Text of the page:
Chasing the Wind
~ Part Five ~
By ~ Barry J. Northern
"Chasing the Wind" from THE CHAOSWIND CHRONICLES, an original fantasy set in the mystical world of Cryl, a land struggling to contain the chaotic magical energies that were unleashed upon the world when the last god was murdered.
The Story So Far ...
A group of Medebic clansmen are out in the desert attempting to quell a magical storm by containing it within a set of special stones. Meanwhile, back at the clan's camp, Aloethar the brewer talks with a visitor from Derlander about the progress of the war against the chaotic magic that is plaguing the world of Cryl ...
Ahhh, and then clarity upon clarity
he gets an IDEA ... Let's listen in, shall we?
~ FOR Part One, CLICK HERE ~
~ FOR Part Two, CLICK HERE ~
The Wind Chasers grumbled as each man sat before a bubbling pot of stewing mescal bud. Zakir had put his men to work under Aloethar's supervision. Waldfrid had fled in the confusion, and Issam gave chase. Before long Issam returned reporting no sign of Waldfrid, but accompanied by a scout Zakir had left behind to track the Storm. It was not turning north as Zakir had hoped, but was beginning to turn southwards, deeper into the desert. Aloethar thought of Sana'ah and his little three-year old niece, Ibna, who he had waved goodbye to earlier, happy that they were heading south towards the Sudmanican border to safety. He had argued that emptying the Stones was the only option left to them. Zakir sent the scout out again, to bring back news of any further change in the Storm's course.
Aloethar had salvaged as much from the wreckage as he could, the alembic was destroyed, but he and Pym had managed to save some of the undistilled bitter water from the larger pieces. Aloethar had submerged the half-drained Stone in it, and while not as effective as kohol, it still drained some of the Chaoswind. He had convinced Zakir that if they could produce enough they might be able to drain the rest of the Stones. Secretly, Aloethar hoped that Zakir would be prepared to ride out with only the two Stones they had. He was doubtful that the new, faster batch of bitter water would drain the remaining Stones as well as the old batch.
Despite the evidence that the Storm was no longer heading their way, Aloethar still felt a sense of impending doom. For the first time he was anxious and impatient with the brewing process as he oversaw the soldiers stirring their pots, although he derived some satisfaction from the reversal of roles, and the sulks of Ahmed and Basel, who had left Aloethar to be soldiers, but now found themselves back at the pot.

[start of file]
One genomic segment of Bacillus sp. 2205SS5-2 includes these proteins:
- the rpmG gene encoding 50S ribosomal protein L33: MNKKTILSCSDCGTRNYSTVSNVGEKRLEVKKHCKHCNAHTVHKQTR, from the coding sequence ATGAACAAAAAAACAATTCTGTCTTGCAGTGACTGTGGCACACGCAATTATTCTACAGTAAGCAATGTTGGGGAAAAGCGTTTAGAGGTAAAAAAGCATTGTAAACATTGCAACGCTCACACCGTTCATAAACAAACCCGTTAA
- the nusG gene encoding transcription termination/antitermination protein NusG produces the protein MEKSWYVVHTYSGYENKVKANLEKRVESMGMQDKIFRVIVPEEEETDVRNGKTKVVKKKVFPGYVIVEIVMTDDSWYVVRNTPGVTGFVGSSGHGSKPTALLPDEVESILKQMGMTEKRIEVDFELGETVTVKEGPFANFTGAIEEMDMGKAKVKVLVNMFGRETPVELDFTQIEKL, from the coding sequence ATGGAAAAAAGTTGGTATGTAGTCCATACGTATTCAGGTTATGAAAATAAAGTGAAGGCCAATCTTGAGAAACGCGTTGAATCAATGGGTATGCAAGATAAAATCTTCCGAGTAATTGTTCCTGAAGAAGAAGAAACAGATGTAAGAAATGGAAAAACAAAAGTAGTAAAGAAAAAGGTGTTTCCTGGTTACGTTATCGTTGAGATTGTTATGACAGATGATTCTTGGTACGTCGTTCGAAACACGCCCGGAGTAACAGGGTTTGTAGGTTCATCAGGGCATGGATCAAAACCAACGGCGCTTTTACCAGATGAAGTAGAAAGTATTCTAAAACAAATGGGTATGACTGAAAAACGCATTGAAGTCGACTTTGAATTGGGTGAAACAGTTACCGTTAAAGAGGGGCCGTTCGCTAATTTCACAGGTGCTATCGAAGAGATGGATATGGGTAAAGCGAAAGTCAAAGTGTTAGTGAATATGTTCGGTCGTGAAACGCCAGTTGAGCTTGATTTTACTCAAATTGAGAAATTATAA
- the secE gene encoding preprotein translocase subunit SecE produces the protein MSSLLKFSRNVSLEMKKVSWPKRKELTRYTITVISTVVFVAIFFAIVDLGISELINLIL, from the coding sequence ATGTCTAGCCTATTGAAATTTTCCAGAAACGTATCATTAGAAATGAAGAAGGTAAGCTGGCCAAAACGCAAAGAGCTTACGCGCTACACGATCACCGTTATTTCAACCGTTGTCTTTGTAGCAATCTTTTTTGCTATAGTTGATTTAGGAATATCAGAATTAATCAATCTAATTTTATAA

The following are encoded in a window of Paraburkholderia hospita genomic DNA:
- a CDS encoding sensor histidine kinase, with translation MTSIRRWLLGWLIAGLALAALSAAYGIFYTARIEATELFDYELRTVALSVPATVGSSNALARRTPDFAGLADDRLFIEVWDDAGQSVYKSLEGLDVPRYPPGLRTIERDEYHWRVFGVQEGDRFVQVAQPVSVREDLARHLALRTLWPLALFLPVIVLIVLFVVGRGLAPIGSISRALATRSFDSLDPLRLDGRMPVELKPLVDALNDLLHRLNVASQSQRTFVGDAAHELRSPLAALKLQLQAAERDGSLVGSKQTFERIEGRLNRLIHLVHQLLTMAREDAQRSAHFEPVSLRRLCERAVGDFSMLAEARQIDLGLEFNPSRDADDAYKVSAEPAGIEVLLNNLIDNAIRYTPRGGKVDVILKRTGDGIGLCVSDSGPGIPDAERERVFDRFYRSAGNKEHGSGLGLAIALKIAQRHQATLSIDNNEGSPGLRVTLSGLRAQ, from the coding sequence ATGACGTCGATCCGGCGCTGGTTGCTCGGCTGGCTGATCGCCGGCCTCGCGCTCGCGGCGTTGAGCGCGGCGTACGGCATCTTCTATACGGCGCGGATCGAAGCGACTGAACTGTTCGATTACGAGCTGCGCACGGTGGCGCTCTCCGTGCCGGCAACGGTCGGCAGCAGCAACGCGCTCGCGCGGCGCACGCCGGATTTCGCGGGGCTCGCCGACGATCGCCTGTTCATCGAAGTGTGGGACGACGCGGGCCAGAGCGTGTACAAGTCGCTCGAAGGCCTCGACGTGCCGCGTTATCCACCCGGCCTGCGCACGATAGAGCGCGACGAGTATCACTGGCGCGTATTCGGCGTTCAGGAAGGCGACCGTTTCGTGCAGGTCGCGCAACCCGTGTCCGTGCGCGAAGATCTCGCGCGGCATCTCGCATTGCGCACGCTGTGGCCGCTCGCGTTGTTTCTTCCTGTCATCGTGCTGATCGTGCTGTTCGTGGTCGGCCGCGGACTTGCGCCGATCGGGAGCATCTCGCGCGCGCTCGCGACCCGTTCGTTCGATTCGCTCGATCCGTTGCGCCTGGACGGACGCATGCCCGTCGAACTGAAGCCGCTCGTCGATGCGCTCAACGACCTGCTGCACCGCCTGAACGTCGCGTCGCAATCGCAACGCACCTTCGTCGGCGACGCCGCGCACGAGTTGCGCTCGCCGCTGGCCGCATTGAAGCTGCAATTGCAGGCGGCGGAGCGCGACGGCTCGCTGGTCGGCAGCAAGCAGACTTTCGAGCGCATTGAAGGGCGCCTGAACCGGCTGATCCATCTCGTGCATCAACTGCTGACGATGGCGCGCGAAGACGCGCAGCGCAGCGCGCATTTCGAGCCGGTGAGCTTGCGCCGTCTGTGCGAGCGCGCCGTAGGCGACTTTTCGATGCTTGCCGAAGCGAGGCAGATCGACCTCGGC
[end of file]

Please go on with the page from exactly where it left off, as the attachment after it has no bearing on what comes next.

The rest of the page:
Pym continued to help Aloethar clear away the debris from the great glass alembic. They worked in silence, for which Aloethar was grateful to Pym. Aloethar had helped his father make the alembic just before he died. The disease had taken him slowly, and he had been unable to work in the last few years. It had been a sad moment for both of them when his father had finally given over the tools of his trade to Aloethar, including this great alembic. His father had worked all his life as a brewer, and had become a master glass-blower in his attempts to improve upon the design of the still, and to produce ever bigger alembics, capable of distilling larger batches. On that day, his father had told Aloethar how proud he had a son capable of taking his work forward, that the quest to improve his art would not die with him, and that he felt at peace knowing that the tools he had cared for and developed over the course of his life would be in safe hands.
Pym helped him sweep the last of the broken glass into a pile outside the tent, and Aloethar had to ask for a moment alone outside before he could face going back in to see how the soldiers' pots were coming on.
When Aloethar returned to the tent, Issam looked up from his pot. “Brewer. Where have you been? We've been stirring these pots for two hours now.”
“Surely your arms do not ache?”
“I have a soldier's arms, used to wielding a sword, not a spoon.”
“The solution must be stirred constantly to break down the bud and release its juices.”
Zakir picked up the partially-drained Stone from where it had rested on the crate with the others. “I think we should try one of the pots to see if it works yet.”
Pym tried once more to explain Binding Theory to Zakir. “It is doubtful we'll gain anything from the process or purity properties of the solution yet. The rarity of the plant itself will have some effect, but no more than it did when we dropped the Stone in the crate of raw mescal bud.” That had been Aloethar's first idea. The Stone had seemed to react, but barely. Pym had surmised that the free-roaming Chaoswind itself might be drawn to the raw plant, but that it wasn't attractive enough to unbind it from the Stone, which, after all, had been regarded as the most effective Binding agent until now.
Zakir took the Stone over to Issam. “Well, it can't hurt to try. Dash your theories, we've got to try something practical.” With that he dropped the Stone into the pot. Despite his protests, even Pym stared at it with curiosity. The other men stopped stirring their own pots, and Aloethar was gratified when they obeyed his barked order to continue, though he was aware that he was probably only borrowing Zakir's authority now.
After five minutes the Stone was unchanged, and Aloethar removed it with the tongs. “It is as I expected, the hard husks of the bud don't begin to break down until around this point. We should try again in an hour.” Issam and the other men groaned, but Zakir repeated Aloethar's command to continue stirring.
After another hour the soldiers were in worse humour than ever. Zakir tried putting the Stone in Issam's pot again, but again nothing happened. Issam grumbled that the plan had failed, but Zakir ordered them to continue, which they did, though not without argument. In search of more intelligent discussion, Aloethar walked over to Pym, who was studying the khamra-kas, full of saturated kohol.
Pym looked up from where he knelt. “It's a fascinating substance. I wonder what applications it could have. The old scholars will be dancing around their desks like excited children when we show it to them.” Then more soberly. “Assuming we survive the journey of course.”
Aloethar knelt down beside him. “We should bottle it. Follow me.” Aloethar took a ceramic funnel, and two long-necked bottles from a large canvas bag on his cart, while Pym waited behind him. “Two more should be enough, Pym.” Pym ruffled around in the bag behind Aloethar as he made his way back to the khamra-kas.
“What is this, Aloethar?”